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Friday, 21st January 2011

What is a normal year?

On the surface, the weather in 2010 can be said to be normal for Hong Kong. The mean temperature was 23.2 degrees, just 0.1 degree above normal, while the total rainfall was 2371.7 millimetres (mm), differing by only 11 mm from the annual mean.

Deep down, it is a different story. The weather in January and February was unusually warm, bringing early blossoms. However, the low temperatures recorded in March, June, October, November and December all came within the ten lowest respectively for those months (since records began in 1884).

In terms of rainfall, a few heavy rain days in the year were enough to bring a quarter of the yearly total. This included two heavy rain days in July that necessitated the issuing of the Black Rainstorm Warning, plus a couple of days of downpour brought by tropical cyclones Lionrock and Fanapi in September.

All these mean that 2010 was less like a normal year than one of extreme weather.

What about the longer term? If we look at the past 120 years in Hong Kong, here is what my colleagues found in their statistical analysis of changes in extreme weather. In 1900, a 100-mm rain in an hour would occur on average once every 37 years (i.e. a return period of 37 years). By 2000, the return period had decreased to 19 years, mean that such heavy rain has become twice as frequent.

Figure 1 presents the highest hourly rainfall at the Observatory Headquarters. It shows that for the 80 years from the 1880s to 1960s, it took 40 years, until 1926, for the hourly high to break the 100-mm mark. Another 40 years passed before the record was exceeded in 1966. From then on, it was broken three more times, each time more rapidly than the previous one, until 7 June 2008 when the new record of 145.5 mm was set, breaking the previous one by a wide margin of 30 mm.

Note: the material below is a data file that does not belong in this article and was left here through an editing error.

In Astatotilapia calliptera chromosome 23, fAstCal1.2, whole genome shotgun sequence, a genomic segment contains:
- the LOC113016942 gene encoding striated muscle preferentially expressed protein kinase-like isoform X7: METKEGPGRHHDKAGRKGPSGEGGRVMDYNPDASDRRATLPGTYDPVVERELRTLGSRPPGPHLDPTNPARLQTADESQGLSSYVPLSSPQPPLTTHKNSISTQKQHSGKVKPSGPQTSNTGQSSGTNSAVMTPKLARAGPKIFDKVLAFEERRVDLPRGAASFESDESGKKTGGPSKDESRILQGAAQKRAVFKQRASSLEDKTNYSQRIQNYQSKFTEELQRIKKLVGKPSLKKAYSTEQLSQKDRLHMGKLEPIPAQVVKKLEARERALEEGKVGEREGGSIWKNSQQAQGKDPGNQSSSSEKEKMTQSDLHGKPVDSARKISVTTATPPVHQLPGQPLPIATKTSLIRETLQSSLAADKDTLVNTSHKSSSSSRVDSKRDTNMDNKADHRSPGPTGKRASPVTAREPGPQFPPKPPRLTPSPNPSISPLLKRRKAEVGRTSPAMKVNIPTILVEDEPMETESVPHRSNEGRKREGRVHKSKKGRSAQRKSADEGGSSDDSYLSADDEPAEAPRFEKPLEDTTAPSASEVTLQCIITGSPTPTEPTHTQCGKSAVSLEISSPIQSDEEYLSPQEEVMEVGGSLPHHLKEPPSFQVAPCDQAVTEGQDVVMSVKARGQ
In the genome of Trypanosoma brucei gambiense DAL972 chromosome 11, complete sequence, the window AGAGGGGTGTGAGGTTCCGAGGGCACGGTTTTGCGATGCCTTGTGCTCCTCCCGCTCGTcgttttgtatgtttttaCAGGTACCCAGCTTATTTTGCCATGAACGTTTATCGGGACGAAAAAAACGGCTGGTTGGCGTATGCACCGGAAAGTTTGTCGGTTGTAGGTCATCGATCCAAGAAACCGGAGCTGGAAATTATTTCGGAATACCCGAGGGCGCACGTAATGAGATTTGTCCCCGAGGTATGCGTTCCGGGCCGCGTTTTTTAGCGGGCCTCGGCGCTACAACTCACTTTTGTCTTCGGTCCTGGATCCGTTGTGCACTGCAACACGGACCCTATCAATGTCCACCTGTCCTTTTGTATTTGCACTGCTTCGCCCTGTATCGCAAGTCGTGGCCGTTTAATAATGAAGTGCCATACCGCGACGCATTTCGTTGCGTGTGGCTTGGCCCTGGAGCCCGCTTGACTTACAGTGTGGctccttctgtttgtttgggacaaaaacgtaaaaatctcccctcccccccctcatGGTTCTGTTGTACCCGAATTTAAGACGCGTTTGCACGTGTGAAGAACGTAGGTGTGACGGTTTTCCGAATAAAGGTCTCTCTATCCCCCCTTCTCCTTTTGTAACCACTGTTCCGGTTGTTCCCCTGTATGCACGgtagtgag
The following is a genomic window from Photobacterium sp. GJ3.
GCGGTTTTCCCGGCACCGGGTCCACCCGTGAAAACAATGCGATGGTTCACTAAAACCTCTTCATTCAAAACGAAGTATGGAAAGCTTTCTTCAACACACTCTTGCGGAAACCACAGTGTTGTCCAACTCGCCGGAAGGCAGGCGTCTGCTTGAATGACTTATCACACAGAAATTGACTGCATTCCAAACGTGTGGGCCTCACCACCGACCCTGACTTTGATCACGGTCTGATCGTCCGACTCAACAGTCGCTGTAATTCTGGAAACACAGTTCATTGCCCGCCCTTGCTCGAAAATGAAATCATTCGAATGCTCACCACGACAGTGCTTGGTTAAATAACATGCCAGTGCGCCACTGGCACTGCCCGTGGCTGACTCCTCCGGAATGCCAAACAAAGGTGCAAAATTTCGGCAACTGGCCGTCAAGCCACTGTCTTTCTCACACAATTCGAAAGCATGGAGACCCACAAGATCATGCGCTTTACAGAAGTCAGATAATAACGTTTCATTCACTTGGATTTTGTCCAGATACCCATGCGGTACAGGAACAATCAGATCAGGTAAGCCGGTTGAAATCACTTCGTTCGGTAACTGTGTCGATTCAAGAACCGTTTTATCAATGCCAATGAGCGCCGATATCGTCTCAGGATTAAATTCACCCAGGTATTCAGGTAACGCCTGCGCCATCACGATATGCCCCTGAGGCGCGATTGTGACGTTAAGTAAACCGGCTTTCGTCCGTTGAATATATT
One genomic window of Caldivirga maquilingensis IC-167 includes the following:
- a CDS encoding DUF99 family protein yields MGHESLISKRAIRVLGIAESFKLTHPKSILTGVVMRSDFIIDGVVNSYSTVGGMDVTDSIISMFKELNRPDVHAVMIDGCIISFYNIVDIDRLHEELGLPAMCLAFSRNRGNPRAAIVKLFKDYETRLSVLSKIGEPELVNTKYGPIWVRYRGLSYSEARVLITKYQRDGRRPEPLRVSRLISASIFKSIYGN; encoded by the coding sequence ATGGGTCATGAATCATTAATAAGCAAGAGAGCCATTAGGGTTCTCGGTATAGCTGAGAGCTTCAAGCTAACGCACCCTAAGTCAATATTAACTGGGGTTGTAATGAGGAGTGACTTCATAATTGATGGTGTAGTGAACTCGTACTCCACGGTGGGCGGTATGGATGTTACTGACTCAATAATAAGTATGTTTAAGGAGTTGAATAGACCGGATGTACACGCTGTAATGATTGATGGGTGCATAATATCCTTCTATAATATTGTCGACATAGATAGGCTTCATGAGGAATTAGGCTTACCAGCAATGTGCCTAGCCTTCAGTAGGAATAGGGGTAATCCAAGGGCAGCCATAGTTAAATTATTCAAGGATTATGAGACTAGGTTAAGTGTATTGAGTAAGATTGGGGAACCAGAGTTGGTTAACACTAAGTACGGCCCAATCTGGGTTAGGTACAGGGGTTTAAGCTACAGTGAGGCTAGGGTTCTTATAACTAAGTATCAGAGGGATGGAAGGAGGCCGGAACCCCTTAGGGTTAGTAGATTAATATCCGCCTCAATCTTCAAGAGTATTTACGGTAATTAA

Figure 1     Record hourly rainfall record at the Hong Kong Observatory Headquarters, 1884-1939 and 1947-2010.
Figure 1      Record hourly rainfall record
at the Hong Kong Observatory Headquarters, 1884-1939 and 1947-2010.


In respect of the temperature, back in 1900 the return period for a high of 35 degrees was 34 years. By 2000 it had decreased to 5 years, meaning that such hot weather had become 7 times more often. On the other hand, the return period for a 4-degree day in 1900 was 6 years. By 2000, however, the estimate is that it would take 150 years for it to re-appear (the last time the Observatory registered 4 degrees or lower was in 1972). All these mean that high temperatures have become more frequent, and low temperatures rarer.

We can also look at pre-war and post-war temperatures separately, as the 1950s marked the start of rapid development in Hong Kong. Figure 2 shows the distribution of winter daily minimum temperatures for the two periods. It can easily be seen that what looks like a 'normal' curve for the pre-war period has become skewed towards higher temperatures for the post-war period. The same skewness can also be observed in the picture for hot-seasons highs, Figure 3. Hong Kong's heading towards higher temperatures is unmistakable. This trend has been reported in many other places in the world also.

Figure 2     Frequency distribution of daily minimum temperatures in winter months (December to February) in the pre-war (1884-1939) and post-war period (1947-2010). (There were no complete records in 1940-1946.)
Figure 2      Frequency distribution of daily minimum temperatures in winter months
(December to February) in the pre-war (1884-1939) and post-war period (1947-2010).
(There were no complete records in 1940-1946.)



Figure 3     Frequency distribution of daily maximum temperatures in the hot season (May to September) in the pre-war (1884-1939) and post-war period (1947-2010).
Figure 3      Frequency distribution of daily maximum temperatures in the hot season
(May to September) in the pre-war (1884-1939) and post-war period (1947-2010).


Global warming is already happening. If we do nothing about it, our future generations will certainly be at stake. We only have ourselves to blame.



B.Y. Lee and H.Y. Mok



Last revision date: <17 Jan 2013>